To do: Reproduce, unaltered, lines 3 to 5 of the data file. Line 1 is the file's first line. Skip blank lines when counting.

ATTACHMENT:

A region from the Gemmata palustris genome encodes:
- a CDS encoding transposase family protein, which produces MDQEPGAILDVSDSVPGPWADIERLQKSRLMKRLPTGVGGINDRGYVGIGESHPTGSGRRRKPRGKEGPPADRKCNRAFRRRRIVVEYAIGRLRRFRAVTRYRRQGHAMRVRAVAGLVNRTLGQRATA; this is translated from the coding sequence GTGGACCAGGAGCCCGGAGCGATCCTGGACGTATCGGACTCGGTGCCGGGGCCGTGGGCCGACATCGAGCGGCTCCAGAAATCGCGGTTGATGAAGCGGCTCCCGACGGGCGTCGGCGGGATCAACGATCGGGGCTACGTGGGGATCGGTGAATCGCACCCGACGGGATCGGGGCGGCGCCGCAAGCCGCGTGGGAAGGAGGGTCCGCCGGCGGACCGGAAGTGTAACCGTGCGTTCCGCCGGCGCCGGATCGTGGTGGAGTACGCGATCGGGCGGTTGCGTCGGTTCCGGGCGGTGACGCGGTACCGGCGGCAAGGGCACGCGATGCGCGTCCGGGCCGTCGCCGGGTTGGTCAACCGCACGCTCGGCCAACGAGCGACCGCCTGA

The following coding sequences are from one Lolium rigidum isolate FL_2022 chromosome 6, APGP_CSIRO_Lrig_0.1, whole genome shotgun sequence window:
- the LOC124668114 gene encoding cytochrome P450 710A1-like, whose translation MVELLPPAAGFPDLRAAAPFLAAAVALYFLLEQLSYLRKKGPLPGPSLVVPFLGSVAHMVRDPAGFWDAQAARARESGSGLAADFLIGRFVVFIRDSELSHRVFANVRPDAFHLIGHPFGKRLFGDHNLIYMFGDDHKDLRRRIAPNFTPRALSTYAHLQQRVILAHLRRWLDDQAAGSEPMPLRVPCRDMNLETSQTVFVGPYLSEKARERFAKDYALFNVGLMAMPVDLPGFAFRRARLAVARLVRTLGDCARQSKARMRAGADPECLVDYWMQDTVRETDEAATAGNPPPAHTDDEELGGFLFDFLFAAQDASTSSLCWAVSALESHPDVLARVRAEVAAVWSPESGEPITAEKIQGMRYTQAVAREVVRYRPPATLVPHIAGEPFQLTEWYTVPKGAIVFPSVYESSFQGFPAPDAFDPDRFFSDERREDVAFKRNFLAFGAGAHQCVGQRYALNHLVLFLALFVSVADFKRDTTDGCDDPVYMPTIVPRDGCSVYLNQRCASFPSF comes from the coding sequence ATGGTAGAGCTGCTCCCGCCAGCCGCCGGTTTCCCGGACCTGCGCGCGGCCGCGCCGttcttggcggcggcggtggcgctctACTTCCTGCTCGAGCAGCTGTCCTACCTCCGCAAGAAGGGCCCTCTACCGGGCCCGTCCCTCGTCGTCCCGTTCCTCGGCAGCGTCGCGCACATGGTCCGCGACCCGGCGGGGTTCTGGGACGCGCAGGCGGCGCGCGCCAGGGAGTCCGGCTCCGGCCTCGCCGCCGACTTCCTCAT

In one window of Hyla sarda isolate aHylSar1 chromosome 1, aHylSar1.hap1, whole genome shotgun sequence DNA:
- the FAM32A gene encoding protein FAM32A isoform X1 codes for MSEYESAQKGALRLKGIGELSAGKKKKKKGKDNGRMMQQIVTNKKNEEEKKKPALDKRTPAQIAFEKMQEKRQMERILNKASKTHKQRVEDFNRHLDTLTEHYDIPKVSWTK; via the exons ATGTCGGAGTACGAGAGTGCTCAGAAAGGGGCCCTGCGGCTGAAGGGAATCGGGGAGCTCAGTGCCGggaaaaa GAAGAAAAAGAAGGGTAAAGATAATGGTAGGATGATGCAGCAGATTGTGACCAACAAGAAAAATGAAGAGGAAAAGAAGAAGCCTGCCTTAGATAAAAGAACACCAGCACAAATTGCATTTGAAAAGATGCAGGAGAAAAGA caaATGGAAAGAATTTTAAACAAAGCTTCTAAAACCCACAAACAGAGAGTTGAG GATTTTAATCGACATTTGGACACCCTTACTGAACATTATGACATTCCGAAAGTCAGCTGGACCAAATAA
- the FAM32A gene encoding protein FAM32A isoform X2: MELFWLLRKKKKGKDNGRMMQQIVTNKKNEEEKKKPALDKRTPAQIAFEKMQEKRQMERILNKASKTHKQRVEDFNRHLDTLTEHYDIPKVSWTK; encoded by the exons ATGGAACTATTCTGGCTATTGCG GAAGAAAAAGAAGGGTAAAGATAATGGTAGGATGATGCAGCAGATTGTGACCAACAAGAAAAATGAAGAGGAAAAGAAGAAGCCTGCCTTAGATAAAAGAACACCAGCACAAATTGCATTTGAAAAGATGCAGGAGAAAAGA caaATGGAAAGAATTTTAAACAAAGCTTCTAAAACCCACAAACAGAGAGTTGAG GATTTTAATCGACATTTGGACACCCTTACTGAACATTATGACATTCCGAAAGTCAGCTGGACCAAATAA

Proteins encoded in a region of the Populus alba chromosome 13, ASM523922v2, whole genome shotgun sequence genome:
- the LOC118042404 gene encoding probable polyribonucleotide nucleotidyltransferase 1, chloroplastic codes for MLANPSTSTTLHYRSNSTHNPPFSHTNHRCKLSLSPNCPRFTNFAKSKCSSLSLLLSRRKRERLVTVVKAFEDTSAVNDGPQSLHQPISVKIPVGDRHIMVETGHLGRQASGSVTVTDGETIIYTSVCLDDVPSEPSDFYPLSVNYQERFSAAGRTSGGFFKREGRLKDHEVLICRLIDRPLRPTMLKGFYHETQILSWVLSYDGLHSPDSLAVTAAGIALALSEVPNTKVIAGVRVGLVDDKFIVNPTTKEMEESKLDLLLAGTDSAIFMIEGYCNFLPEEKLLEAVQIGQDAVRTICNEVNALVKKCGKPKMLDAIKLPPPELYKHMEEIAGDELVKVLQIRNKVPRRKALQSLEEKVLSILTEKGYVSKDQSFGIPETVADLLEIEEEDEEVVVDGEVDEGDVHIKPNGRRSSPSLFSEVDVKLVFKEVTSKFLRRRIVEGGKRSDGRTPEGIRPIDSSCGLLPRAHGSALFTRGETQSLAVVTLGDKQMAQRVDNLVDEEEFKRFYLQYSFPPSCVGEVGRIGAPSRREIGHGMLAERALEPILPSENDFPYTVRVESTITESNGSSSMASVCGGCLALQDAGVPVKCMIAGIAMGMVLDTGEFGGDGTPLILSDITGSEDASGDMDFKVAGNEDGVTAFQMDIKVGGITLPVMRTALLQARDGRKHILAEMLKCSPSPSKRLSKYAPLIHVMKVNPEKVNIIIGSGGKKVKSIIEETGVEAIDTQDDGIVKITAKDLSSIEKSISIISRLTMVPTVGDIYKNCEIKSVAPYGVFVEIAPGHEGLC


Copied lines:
The following coding sequences are from one Lolium rigidum isolate FL_2022 chromosome 6, APGP_CSIRO_Lrig_0.1, whole genome shotgun sequence window:
- the LOC124668114 gene encoding cytochrome P450 710A1-like, whose translation MVELLPPAAGFPDLRAAAPFLAAAVALYFLLEQLSYLRKKGPLPGPSLVVPFLGSVAHMVRDPAGFWDAQAARARESGSGLAADFLIGRFVVFIRDSELSHRVFANVRPDAFHLIGHPFGKRLFGDHNLIYMFGDDHKDLRRRIAPNFTPRALSTYAHLQQRVILAHLRRWLDDQAAGSEPMPLRVPCRDMNLETSQTVFVGPYLSEKARERFAKDYALFNVGLMAMPVDLPGFAFRRARLAVARLVRTLGDCARQSKARMRAGADPECLVDYWMQDTVRETDEAATAGNPPPAHTDDEELGGFLFDFLFAAQDASTSSLCWAVSALESHPDVLARVRAEVAAVWSPESGEPITAEKIQGMRYTQAVAREVVRYRPPATLVPHIAGEPFQLTEWYTVPKGAIVFPSVYESSFQGFPAPDAFDPDRFFSDERREDVAFKRNFLAFGAGAHQCVGQRYALNHLVLFLALFVSVADFKRDTTDGCDDPVYMPTIVPRDGCSVYLNQRCASFPSF comes from the coding sequence ATGGTAGAGCTGCTCCCGCCAGCCGCCGGTTTCCCGGACCTGCGCGCGGCCGCGCCGttcttggcggcggcggtggcgctctACTTCCTGCTCGAGCAGCTGTCCTACCTCCGCAAGAAGGGCCCTCTACCGGGCCCGTCCCTCGTCGTCCCGTTCCTCGGCAGCGTCGCGCACATGGTCCGCGACCCGGCGGGGTTCTGGGACGCGCAGGCGGCGCGCGCCAGGGAGTCCGGCTCCGGCCTCGCCGCCGACTTCCTCAT

In one window of Hyla sarda isolate aHylSar1 chromosome 1, aHylSar1.hap1, whole genome shotgun sequence DNA: